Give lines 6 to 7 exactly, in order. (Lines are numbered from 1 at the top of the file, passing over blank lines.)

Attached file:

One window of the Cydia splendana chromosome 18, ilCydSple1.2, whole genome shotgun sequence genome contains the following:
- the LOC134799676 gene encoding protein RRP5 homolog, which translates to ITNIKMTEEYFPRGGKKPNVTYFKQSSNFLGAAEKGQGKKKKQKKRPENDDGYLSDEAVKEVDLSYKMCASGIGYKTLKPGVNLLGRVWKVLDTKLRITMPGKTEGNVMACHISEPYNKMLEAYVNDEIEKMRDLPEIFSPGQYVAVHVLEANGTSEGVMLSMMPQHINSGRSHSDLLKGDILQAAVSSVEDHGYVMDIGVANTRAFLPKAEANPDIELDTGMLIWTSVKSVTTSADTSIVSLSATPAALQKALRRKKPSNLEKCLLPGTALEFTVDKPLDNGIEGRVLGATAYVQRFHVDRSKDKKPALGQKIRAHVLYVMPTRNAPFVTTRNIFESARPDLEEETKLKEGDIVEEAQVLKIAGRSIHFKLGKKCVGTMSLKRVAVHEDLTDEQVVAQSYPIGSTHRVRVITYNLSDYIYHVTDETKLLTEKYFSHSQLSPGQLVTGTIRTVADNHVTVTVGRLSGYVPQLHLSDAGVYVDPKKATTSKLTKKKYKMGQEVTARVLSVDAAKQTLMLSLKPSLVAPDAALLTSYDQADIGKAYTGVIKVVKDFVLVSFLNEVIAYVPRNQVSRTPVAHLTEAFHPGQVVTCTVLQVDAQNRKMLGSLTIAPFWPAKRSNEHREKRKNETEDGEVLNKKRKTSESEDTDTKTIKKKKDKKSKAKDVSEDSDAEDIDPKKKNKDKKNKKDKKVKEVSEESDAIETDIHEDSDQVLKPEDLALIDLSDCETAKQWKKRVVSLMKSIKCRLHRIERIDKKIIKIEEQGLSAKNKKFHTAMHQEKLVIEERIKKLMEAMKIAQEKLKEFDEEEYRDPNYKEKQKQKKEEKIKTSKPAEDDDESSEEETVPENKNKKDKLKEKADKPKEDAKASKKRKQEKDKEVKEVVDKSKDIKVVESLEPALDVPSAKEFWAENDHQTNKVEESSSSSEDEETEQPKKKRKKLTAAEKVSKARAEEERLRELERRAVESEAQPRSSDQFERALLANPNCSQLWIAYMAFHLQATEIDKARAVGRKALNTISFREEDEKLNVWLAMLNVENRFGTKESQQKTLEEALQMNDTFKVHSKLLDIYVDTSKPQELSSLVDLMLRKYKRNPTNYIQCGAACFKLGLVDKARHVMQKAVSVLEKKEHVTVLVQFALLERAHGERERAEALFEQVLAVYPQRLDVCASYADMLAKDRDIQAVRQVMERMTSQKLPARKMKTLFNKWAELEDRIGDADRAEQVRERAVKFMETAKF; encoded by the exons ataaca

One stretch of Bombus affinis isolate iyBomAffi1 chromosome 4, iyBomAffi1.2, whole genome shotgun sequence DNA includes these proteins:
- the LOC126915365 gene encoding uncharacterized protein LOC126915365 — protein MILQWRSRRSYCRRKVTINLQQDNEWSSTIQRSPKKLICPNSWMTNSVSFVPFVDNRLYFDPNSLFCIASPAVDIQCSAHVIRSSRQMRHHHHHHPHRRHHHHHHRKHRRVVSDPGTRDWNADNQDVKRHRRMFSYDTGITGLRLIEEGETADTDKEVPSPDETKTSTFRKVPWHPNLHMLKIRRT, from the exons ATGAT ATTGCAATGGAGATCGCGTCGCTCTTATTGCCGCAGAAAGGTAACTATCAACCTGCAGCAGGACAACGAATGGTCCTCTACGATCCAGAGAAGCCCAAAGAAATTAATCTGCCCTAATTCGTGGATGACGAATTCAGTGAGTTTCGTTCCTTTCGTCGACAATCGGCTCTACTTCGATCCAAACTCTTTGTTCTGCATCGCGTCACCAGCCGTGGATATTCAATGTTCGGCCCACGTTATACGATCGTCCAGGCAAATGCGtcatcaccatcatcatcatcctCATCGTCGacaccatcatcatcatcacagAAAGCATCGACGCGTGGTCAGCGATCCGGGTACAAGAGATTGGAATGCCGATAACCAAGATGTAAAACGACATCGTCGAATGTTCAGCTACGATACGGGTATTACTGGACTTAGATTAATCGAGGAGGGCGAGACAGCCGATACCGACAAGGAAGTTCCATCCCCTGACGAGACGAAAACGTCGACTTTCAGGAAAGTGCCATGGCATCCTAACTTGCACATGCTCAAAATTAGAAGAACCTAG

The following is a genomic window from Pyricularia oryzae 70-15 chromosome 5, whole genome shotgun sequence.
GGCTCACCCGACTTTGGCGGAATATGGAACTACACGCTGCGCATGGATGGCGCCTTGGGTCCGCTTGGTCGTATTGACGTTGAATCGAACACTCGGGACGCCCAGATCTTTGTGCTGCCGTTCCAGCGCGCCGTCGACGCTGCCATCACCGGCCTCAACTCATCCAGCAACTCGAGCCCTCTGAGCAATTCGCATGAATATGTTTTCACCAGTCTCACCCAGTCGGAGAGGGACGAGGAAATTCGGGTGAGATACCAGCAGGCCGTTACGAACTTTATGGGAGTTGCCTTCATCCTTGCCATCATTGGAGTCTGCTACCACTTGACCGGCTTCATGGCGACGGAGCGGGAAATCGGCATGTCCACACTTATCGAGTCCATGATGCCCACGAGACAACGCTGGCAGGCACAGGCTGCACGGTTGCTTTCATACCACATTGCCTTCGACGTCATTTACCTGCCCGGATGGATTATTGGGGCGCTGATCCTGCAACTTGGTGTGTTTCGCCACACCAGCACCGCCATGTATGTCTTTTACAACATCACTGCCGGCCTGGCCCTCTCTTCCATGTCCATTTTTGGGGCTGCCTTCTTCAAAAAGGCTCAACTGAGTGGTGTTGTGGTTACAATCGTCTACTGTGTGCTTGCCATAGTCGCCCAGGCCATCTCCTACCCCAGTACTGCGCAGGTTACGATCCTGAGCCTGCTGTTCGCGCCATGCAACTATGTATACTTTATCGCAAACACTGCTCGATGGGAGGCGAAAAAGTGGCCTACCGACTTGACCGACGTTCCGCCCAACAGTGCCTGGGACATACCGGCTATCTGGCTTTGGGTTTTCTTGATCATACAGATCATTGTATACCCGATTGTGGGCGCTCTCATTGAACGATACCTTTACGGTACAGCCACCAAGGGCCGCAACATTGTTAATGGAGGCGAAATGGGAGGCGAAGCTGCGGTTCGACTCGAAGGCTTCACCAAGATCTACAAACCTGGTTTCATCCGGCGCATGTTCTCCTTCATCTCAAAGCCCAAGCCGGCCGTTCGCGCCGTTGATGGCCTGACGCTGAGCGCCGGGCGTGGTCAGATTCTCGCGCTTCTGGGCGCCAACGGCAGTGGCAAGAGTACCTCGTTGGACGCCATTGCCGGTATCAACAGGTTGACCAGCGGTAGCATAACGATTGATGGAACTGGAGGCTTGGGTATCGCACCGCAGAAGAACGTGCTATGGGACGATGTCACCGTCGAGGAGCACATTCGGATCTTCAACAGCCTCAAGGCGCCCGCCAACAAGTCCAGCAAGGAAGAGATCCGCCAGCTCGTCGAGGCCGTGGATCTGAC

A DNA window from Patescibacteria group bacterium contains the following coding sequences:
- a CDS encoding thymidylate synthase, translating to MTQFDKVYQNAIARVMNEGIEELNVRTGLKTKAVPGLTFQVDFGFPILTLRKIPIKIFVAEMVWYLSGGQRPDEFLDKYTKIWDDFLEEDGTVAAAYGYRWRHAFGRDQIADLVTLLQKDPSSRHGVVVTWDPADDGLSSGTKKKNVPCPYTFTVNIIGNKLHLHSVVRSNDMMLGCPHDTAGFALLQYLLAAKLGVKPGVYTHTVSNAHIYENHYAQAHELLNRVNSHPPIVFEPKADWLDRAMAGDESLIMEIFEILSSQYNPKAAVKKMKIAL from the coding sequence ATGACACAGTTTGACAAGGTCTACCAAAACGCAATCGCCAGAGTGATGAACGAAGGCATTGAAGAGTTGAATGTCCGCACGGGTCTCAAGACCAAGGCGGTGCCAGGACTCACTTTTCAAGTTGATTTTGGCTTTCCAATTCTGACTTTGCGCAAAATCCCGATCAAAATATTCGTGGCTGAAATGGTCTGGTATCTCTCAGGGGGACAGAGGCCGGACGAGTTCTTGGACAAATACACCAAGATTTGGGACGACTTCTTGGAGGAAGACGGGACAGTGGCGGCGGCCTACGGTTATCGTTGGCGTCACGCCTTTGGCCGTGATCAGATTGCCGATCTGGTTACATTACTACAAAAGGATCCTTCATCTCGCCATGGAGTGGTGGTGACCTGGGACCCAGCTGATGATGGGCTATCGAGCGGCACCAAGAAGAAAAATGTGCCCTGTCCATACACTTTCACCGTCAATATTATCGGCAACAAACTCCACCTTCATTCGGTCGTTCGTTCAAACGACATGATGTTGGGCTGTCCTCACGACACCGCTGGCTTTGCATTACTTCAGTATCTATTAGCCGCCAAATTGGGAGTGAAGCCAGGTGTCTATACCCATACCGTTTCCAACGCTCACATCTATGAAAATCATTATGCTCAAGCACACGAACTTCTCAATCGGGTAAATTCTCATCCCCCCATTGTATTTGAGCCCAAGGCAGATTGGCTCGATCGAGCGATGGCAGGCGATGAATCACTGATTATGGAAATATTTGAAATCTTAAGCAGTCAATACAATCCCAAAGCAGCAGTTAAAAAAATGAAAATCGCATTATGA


GGCTCACCCGACTTTGGCGGAATATGGAACTACACGCTGCGCATGGATGGCGCCTTGGGTCCGCTTGGTCGTATTGACGTTGAATCGAACACTCGGGACGCCCAGATCTTTGTGCTGCCGTTCCAGCGCGCCGTCGACGCTGCCATCACCGGCCTCAACTCATCCAGCAACTCGAGCCCTCTGAGCAATTCGCATGAATATGTTTTCACCAGTCTCACCCAGTCGGAGAGGGACGAGGAAATTCGGGTGAGATACCAGCAGGCCGTTACGAACTTTATGGGAGTTGCCTTCATCCTTGCCATCATTGGAGTCTGCTACCACTTGACCGGCTTCATGGCGACGGAGCGGGAAATCGGCATGTCCACACTTATCGAGTCCATGATGCCCACGAGACAACGCTGGCAGGCACAGGCTGCACGGTTGCTTTCATACCACATTGCCTTCGACGTCATTTACCTGCCCGGATGGATTATTGGGGCGCTGATCCTGCAACTTGGTGTGTTTCGCCACACCAGCACCGCCATGTATGTCTTTTACAACATCACTGCCGGCCTGGCCCTCTCTTCCATGTCCATTTTTGGGGCTGCCTTCTTCAAAAAGGCTCAACTGAGTGGTGTTGTGGTTACAATCGTCTACTGTGTGCTTGCCATAGTCGCCCAGGCCATCTCCTACCCCAGTACTGCGCAGGTTACGATCCTGAGCCTGCTGTTCGCGCCATGCAACTATGTATACTTTATCGCAAACACTGCTCGATGGGAGGCGAAAAAGTGGCCTACCGACTTGACCGACGTTCCGCCCAACAGTGCCTGGGACATACCGGCTATCTGGCTTTGGGTTTTCTTGATCATACAGATCATTGTATACCCGATTGTGGGCGCTCTCATTGAACGATACCTTTACGGTACAGCCACCAAGGGCCGCAACATTGTTAATGGAGGCGAAATGGGAGGCGAAGCTGCGGTTCGACTCGAAGGCTTCACCAAGATCTACAAACCTGGTTTCATCCGGCGCATGTTCTCCTTCATCTCAAAGCCCAAGCCGGCCGTTCGCGCCGTTGATGGCCTGACGCTGAGCGCCGGGCGTGGTCAGATTCTCGCGCTTCTGGGCGCCAACGGCAGTGGCAAGAGTACCTCGTTGGACGCCATTGCCGGTATCAACAGGTTGACCAGCGGTAGCATAACGATTGATGGAACTGGAGGCTTGGGTATCGCACCGCAGAAGAACGTGCTATGGGACGATGTCACCGTCGAGGAGCACATTCGGATCTTCAACAGCCTCAAGGCGCCCGCCAACAAGTCCAGCAAGGAAGAGATCCGCCAGCTCGTCGAGGCCGTGGATCTGAC

A DNA window from Patescibacteria group bacterium contains the following coding sequences: